CDC study shows Pfizer Covid vaccine is 93% effective against hospitalization in 12- to 18-year-olds
- The CDC followed 464 Covid patients ages 12 to 18 spread across 19 U.S. pediatric hospitals from June through September when the delta variant was surging across the country.
- Among the Covid patients, six were vaccinated and 173 were unvaccinated.
- Some 43% required intensive care, and 16% of the critically ill children received life support, with two deaths among the group, according to the study.
Pfizer's Covid vaccine is 93% effective at protecting against hospitalization in 12- to 18-year-olds, the Centers for Disease Control and Prevention said in a small study released Tuesday.
The CDC followed 464 Covid patients ages 12 to 18 spread across 19 U.S. pediatric hospitals from June through September when the delta variant was surging across the country. While roughly 72% of them had at least one underlying condition that increased their potential for severe symptoms, researchers found that 97% of those who ended up in the hospital weren't vaccinated.
"These data suggest that increasing vaccination coverage among this group could reduce the incidence of severe COVID-19 in the United States," CDC researchers wrote in their Morbidity and Mortality Weekly Report.
Among the Covid patients, six were vaccinated and 173 were unvaccinated. Some 43% required intensive care, and 16% of the critically ill children received life support, with two deaths among the group, according to the study.
The CDC's findings are similar to the results of a study conducted in Israel, which found that Pfizer's Covid vaccine was almost 92% effective in preventing hospitalization among 12- to 15-year-old patients. But the Israeli study did not feature enough cases to properly gauge the vaccine's full effectiveness against Covid hospitalizations, the CDC wrote.
Some 61% of the study's participants were from the South, the CDC said, since the region experienced elevated levels of Covid transmission from June through September. The high concentration of Southern patients also could've affected the findings, researchers said.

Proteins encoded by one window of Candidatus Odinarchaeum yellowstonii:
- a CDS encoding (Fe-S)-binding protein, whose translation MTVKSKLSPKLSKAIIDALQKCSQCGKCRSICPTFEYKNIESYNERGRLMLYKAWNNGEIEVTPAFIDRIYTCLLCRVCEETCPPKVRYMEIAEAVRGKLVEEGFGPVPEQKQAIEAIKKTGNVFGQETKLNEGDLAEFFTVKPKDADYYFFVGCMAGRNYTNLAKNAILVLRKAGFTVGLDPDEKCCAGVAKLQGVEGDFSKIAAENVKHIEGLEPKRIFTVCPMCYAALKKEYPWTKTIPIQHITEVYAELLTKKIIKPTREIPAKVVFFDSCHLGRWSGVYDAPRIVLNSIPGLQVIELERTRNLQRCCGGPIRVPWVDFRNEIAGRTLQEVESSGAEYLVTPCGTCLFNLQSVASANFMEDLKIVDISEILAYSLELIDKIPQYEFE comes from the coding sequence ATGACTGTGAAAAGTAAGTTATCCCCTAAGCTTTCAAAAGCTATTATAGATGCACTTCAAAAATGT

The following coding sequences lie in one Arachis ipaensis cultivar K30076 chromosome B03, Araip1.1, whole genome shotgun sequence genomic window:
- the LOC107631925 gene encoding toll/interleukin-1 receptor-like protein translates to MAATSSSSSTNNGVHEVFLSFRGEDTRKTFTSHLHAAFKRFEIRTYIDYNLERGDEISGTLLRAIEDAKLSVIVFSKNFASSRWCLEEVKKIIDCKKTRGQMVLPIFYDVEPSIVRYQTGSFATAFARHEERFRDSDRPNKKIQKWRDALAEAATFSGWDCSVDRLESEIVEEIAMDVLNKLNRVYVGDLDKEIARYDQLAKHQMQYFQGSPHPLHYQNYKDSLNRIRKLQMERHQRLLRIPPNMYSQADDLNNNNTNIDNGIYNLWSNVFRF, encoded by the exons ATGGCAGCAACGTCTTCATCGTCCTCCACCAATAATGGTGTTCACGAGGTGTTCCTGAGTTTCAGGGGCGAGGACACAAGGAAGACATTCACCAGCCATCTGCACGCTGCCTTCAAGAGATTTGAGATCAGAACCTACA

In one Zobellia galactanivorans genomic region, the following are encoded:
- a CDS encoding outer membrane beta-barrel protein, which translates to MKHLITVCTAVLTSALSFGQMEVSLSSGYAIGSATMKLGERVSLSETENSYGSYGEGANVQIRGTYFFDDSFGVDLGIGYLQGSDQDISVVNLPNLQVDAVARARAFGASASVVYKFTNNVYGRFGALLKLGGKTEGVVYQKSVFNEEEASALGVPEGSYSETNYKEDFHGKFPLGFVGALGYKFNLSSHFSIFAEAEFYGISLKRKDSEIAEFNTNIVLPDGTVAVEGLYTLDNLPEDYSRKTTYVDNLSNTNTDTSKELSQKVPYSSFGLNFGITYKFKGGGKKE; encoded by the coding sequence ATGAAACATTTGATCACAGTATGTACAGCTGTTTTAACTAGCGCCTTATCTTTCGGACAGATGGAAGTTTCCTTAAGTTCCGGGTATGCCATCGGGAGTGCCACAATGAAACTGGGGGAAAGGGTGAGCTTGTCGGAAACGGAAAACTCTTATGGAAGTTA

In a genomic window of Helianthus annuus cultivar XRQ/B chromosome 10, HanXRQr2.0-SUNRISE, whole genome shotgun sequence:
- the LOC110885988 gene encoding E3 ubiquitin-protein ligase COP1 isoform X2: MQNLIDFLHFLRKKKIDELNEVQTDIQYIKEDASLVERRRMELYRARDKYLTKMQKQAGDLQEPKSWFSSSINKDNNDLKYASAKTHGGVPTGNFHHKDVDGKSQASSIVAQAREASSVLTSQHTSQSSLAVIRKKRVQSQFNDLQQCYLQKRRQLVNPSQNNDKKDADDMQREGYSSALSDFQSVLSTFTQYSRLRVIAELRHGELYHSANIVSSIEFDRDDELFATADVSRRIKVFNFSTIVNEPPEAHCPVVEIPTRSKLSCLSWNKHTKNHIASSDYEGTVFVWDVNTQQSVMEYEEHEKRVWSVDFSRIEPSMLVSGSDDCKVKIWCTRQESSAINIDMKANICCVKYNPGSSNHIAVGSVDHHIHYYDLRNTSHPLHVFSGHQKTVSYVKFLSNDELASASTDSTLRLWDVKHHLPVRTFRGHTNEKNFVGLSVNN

The Food and Drug Administration approved Pfizer's Covid vaccine for anyone over 16 on Aug. 23, leaving it on emergency use status for children 12 to 15, pending further review. More than 104 million people in the U.S. have been fully vaccinated with Pfizer's vaccines, while over 9 million have already received a Pfizer booster dose, the CDC reported as of Tuesday.
The CDC authorized Pfizer's boosters for select at-risk groups last month, including anyone 65 and older, all medically vulnerable adults and those who face exposure to Covid due to their work. U.S. health leaders have refrained from approving boosters for those 12 to 18, citing their strong likelihood for surviving Covid and concerns over the risk of two vaccine-induced rare heart inflammation conditions, myocarditis and pericarditis.
Researchers noted that the study was limited by its small sample size, which prevented them from properly measuring vaccine effectiveness in patients with underlying conditions. They added that they also could not determine the vaccine's effectiveness against different Covid variants and said some participants may have misrepresented their self-reported vaccination status.
Pfizer is currently waiting for the Food and Drug Administration to authorize its shots for children 5 to 11. The company released data in September that indicated its two-dose vaccine regimen yielded a "robust" immune response among the younger pediatric age group, and the FDA could clear the shots later this month.
The CDC reported that 46% of 12- to 15-year-olds in the U.S. were fully vaccinated against Covid, while 54% of 16- to 17-year olds had received a complete series of doses as of Monday.